Sept. 17th[.] I have not had a moment to journalize the past week—I would fain recall a few things[.] We have passed beautiful & sublime scenery, Echo Kanyon especially—that surpasses anything I have yet seen before—and some spots yesterday I felt I could live and die in!—but here we have truly “no continuing City”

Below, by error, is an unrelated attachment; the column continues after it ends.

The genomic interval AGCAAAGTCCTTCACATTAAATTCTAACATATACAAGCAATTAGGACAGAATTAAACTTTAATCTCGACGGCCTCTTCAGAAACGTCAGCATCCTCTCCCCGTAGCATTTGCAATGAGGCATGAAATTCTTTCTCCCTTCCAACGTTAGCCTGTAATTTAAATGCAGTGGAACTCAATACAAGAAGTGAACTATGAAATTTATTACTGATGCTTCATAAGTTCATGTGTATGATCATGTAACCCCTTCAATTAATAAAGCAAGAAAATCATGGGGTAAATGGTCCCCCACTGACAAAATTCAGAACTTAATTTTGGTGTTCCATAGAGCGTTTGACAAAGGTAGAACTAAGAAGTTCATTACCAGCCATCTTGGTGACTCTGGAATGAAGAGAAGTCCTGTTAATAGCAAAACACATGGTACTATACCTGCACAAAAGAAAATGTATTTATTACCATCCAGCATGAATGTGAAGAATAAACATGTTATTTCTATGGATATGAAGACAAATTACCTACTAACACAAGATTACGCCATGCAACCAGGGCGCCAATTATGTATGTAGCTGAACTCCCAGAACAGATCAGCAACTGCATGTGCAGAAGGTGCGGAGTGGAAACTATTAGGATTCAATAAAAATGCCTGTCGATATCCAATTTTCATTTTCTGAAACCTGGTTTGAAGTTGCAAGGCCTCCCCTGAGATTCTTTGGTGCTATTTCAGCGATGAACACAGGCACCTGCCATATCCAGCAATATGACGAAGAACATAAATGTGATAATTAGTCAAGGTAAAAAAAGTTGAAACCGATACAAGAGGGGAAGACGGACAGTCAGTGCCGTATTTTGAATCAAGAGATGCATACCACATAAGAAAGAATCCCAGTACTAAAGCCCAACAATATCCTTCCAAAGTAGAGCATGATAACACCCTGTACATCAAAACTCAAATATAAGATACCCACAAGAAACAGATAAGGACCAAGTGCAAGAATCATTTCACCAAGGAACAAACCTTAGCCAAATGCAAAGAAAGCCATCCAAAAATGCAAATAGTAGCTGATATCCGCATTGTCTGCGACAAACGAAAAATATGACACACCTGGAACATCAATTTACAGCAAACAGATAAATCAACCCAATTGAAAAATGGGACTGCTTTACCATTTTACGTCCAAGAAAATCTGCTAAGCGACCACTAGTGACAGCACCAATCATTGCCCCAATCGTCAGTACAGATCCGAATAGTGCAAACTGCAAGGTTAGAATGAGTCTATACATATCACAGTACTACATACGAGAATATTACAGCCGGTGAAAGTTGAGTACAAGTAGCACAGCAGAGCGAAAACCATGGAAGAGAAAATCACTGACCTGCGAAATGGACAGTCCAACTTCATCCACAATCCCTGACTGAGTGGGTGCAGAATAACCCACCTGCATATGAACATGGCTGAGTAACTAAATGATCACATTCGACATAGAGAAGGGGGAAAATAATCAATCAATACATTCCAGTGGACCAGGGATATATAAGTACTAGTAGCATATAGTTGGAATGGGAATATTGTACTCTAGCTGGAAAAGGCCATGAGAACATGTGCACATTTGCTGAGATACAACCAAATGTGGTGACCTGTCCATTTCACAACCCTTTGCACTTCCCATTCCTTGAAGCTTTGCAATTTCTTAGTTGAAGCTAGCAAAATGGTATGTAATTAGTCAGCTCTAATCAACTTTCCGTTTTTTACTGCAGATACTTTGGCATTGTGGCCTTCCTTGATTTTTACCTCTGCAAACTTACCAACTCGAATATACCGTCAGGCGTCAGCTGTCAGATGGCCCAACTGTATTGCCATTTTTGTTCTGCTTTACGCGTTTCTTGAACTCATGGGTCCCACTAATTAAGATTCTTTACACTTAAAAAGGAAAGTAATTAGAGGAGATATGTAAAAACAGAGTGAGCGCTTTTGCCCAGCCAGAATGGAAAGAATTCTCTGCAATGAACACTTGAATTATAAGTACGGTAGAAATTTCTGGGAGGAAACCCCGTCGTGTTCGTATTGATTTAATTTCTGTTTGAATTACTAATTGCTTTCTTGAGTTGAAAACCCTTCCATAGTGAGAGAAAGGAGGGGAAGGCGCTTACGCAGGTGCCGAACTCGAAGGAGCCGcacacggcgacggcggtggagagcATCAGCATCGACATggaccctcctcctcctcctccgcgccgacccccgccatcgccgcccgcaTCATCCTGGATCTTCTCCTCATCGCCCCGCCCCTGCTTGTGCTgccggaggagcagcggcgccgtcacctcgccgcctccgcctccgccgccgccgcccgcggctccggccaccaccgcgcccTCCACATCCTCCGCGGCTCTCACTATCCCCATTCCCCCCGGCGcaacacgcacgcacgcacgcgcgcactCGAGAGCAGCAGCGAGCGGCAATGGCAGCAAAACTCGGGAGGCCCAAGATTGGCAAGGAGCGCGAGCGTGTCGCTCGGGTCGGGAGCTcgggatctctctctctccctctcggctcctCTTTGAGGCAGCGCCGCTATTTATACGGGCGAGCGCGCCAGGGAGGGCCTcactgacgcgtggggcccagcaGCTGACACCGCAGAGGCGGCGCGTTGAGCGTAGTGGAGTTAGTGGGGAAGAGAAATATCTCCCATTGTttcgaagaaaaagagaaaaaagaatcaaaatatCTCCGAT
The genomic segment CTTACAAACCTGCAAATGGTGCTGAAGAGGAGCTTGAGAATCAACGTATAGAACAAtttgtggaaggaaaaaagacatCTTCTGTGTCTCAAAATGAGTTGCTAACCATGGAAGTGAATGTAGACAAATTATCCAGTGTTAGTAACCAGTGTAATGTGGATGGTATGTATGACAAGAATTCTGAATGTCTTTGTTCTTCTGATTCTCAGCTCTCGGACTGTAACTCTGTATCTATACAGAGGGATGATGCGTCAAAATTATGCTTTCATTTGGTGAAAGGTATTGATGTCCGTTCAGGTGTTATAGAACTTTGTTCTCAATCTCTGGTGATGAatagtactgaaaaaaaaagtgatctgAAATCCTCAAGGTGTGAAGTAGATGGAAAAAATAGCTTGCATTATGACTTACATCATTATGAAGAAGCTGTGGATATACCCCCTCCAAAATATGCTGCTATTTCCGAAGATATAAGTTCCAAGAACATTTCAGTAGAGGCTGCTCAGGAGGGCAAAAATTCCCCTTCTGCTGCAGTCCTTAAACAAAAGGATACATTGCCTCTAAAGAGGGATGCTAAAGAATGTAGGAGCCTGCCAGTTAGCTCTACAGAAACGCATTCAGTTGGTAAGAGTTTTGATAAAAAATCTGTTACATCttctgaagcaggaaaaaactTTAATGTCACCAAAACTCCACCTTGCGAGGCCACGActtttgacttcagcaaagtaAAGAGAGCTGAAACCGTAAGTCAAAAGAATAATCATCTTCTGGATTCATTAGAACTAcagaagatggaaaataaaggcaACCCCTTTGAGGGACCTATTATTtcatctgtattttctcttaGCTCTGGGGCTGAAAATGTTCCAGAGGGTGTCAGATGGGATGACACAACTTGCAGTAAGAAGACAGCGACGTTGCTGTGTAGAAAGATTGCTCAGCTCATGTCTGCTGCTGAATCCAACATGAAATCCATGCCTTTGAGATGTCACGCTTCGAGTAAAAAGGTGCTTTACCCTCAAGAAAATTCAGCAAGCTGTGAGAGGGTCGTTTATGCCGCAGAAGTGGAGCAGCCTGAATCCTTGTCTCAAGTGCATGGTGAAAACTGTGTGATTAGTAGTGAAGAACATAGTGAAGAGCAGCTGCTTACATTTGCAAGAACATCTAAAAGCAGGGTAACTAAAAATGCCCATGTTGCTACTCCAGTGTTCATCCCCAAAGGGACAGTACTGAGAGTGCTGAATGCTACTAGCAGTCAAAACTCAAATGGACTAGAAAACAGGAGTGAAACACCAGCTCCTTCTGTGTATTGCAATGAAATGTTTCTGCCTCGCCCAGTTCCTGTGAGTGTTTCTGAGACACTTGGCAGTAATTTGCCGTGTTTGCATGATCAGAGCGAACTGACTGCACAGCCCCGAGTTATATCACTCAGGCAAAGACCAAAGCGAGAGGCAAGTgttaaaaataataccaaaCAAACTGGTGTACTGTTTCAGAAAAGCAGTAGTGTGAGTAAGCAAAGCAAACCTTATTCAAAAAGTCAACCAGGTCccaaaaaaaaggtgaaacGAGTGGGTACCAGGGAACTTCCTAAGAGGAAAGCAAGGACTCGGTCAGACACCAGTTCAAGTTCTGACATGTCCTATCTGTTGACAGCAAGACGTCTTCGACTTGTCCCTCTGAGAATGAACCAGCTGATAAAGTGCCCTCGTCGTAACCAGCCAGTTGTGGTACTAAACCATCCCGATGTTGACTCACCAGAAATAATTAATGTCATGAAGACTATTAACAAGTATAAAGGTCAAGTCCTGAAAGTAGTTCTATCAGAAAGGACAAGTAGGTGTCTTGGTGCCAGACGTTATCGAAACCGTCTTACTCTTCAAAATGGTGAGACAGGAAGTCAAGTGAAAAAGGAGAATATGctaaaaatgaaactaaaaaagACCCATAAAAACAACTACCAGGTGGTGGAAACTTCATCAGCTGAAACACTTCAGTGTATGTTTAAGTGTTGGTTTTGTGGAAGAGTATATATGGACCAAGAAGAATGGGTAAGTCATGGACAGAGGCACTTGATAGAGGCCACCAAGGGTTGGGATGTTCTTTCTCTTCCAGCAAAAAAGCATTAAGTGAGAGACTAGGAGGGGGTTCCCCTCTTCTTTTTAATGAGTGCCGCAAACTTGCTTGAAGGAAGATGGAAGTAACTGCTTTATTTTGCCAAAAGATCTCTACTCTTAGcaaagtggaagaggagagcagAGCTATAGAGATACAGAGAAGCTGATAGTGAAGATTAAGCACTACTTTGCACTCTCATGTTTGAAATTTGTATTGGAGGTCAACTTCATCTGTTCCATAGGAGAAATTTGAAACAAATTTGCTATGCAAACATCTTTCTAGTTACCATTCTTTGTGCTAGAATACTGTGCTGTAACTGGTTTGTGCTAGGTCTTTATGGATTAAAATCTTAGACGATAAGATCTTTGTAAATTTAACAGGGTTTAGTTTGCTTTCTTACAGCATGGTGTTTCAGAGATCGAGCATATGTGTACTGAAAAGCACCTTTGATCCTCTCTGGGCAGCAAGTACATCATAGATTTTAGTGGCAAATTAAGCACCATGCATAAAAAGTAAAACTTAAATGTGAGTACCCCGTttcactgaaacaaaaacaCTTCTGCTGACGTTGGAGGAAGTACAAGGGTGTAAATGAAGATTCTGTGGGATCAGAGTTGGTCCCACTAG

Sept. 15th[.] [Evidently one of the “few things” she would “fain recall.”] Last Thursday was a day of days!. The iron belonging to the whipple tree of the carriage broke—I called to Anthony to come and assist me—& Mr King went on—Br. Spencer then detained him to help mend the road—Soon Claudius & I went on—When we soon saw one of our waggons overturned! The very one T.O. was in on it acct [account] of his enfeebled health—Oh! the agony I suffered till we got up to it and found he was safe & well—Darling Georgey with her ever prompt kindness came towards the carriage leading him gently along to let me see he was safe—blessed children!! How dear they were to my poor heart!—even the excess of joy was as hard to bear—but suffice for a moment of agony that I shall long remember[.] We soon got the waggon over & all right again and we camped close by—S.N. came back as they were sent forward in the evening!—he ever does me good by his manly comfort—days passed over after this—beautiful Bluffs—beautiful Kanyons—& some things that were anything but beautiful—sorrows & troubles & tears!—&c &c were mixed up with the beauties of Nature—Our Carriages Horses gave out—perfectly worn down[.] we had oxen put to the carriage but on Sunday the two Brs. Cahoons met & put their horses to our carriage & at last on Monday 19th of Sept. 1853 we entered the Valley of the Great Salt Lake!!!—the goal for which we had so long panted—and were set down at Br. Daniel Spencer’s—found her pleasant and kind—she provided for us a delicious supper and was very hospitable—felt tired worn & exhausted—Dear Georgey has been ill some days—very ill to day[.] The company did not come in with us—Lost therefore our kind friends & fellow travelers[,] the Neslens—and I ever miss kind friends—They are scarce—